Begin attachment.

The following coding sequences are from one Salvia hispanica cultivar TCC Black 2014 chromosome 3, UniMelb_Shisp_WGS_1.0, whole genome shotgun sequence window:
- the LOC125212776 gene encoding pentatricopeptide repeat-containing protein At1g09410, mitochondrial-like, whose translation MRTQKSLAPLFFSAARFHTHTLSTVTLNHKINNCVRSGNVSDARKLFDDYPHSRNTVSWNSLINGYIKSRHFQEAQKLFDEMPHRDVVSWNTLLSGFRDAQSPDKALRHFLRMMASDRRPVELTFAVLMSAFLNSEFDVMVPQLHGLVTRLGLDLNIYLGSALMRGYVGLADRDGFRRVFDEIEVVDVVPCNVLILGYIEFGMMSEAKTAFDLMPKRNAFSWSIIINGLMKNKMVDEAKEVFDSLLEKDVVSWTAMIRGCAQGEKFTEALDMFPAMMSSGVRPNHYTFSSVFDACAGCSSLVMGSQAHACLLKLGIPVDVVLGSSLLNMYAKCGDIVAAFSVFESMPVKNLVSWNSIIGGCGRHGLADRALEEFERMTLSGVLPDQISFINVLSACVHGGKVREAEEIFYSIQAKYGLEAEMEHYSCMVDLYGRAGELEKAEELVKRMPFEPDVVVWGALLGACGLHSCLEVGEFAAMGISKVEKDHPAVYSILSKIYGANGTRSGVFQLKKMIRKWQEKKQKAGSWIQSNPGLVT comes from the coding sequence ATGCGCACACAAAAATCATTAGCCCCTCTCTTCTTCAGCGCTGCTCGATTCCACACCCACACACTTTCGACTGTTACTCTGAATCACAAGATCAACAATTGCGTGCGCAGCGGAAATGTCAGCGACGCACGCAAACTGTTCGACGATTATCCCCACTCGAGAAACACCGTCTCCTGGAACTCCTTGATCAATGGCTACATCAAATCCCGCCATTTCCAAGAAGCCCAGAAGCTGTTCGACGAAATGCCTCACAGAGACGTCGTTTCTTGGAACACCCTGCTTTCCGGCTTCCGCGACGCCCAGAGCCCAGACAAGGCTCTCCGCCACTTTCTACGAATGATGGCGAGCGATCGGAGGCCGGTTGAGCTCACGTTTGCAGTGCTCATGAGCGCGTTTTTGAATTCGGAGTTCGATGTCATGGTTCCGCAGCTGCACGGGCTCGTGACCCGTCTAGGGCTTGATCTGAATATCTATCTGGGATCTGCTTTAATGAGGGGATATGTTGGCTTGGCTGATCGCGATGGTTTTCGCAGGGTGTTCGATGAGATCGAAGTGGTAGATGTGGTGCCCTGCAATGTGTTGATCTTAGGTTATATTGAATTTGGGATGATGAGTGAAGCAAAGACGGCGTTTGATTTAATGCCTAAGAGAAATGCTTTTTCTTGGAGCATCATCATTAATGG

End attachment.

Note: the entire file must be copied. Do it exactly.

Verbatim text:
The following coding sequences are from one Salvia hispanica cultivar TCC Black 2014 chromosome 3, UniMelb_Shisp_WGS_1.0, whole genome shotgun sequence window:
- the LOC125212776 gene encoding pentatricopeptide repeat-containing protein At1g09410, mitochondrial-like, whose translation MRTQKSLAPLFFSAARFHTHTLSTVTLNHKINNCVRSGNVSDARKLFDDYPHSRNTVSWNSLINGYIKSRHFQEAQKLFDEMPHRDVVSWNTLLSGFRDAQSPDKALRHFLRMMASDRRPVELTFAVLMSAFLNSEFDVMVPQLHGLVTRLGLDLNIYLGSALMRGYVGLADRDGFRRVFDEIEVVDVVPCNVLILGYIEFGMMSEAKTAFDLMPKRNAFSWSIIINGLMKNKMVDEAKEVFDSLLEKDVVSWTAMIRGCAQGEKFTEALDMFPAMMSSGVRPNHYTFSSVFDACAGCSSLVMGSQAHACLLKLGIPVDVVLGSSLLNMYAKCGDIVAAFSVFESMPVKNLVSWNSIIGGCGRHGLADRALEEFERMTLSGVLPDQISFINVLSACVHGGKVREAEEIFYSIQAKYGLEAEMEHYSCMVDLYGRAGELEKAEELVKRMPFEPDVVVWGALLGACGLHSCLEVGEFAAMGISKVEKDHPAVYSILSKIYGANGTRSGVFQLKKMIRKWQEKKQKAGSWIQSNPGLVT comes from the coding sequence ATGCGCACACAAAAATCATTAGCCCCTCTCTTCTTCAGCGCTGCTCGATTCCACACCCACACACTTTCGACTGTTACTCTGAATCACAAGATCAACAATTGCGTGCGCAGCGGAAATGTCAGCGACGCACGCAAACTGTTCGACGATTATCCCCACTCGAGAAACACCGTCTCCTGGAACTCCTTGATCAATGGCTACATCAAATCCCGCCATTTCCAAGAAGCCCAGAAGCTGTTCGACGAAATGCCTCACAGAGACGTCGTTTCTTGGAACACCCTGCTTTCCGGCTTCCGCGACGCCCAGAGCCCAGACAAGGCTCTCCGCCACTTTCTACGAATGATGGCGAGCGATCGGAGGCCGGTTGAGCTCACGTTTGCAGTGCTCATGAGCGCGTTTTTGAATTCGGAGTTCGATGTCATGGTTCCGCAGCTGCACGGGCTCGTGACCCGTCTAGGGCTTGATCTGAATATCTATCTGGGATCTGCTTTAATGAGGGGATATGTTGGCTTGGCTGATCGCGATGGTTTTCGCAGGGTGTTCGATGAGATCGAAGTGGTAGATGTGGTGCCCTGCAATGTGTTGATCTTAGGTTATATTGAATTTGGGATGATGAGTGAAGCAAAGACGGCGTTTGATTTAATGCCTAAGAGAAATGCTTTTTCTTGGAGCATCATCATTAATGG